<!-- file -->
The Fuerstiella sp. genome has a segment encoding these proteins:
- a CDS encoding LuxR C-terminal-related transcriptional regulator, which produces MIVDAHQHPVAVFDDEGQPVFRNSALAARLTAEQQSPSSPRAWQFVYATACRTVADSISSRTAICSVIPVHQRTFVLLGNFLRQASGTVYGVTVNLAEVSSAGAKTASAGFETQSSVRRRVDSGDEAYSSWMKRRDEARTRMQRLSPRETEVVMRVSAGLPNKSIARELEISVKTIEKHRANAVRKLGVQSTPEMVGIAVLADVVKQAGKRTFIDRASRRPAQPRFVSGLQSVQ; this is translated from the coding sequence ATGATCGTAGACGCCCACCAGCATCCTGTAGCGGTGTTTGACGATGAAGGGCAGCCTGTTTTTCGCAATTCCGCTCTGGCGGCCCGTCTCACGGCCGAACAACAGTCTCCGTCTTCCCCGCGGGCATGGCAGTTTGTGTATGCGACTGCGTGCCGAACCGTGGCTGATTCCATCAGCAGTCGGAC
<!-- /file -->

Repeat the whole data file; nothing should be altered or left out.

The Fuerstiella sp. genome has a segment encoding these proteins:
- a CDS encoding LuxR C-terminal-related transcriptional regulator, which produces MIVDAHQHPVAVFDDEGQPVFRNSALAARLTAEQQSPSSPRAWQFVYATACRTVADSISSRTAICSVIPVHQRTFVLLGNFLRQASGTVYGVTVNLAEVSSAGAKTASAGFETQSSVRRRVDSGDEAYSSWMKRRDEARTRMQRLSPRETEVVMRVSAGLPNKSIARELEISVKTIEKHRANAVRKLGVQSTPEMVGIAVLADVVKQAGKRTFIDRASRRPAQPRFVSGLQSVQ; this is translated from the coding sequence ATGATCGTAGACGCCCACCAGCATCCTGTAGCGGTGTTTGACGATGAAGGGCAGCCTGTTTTTCGCAATTCCGCTCTGGCGGCCCGTCTCACGGCCGAACAACAGTCTCCGTCTTCCCCGCGGGCATGGCAGTTTGTGTATGCGACTGCGTGCCGAACCGTGGCTGATTCCATCAGCAGTCGGAC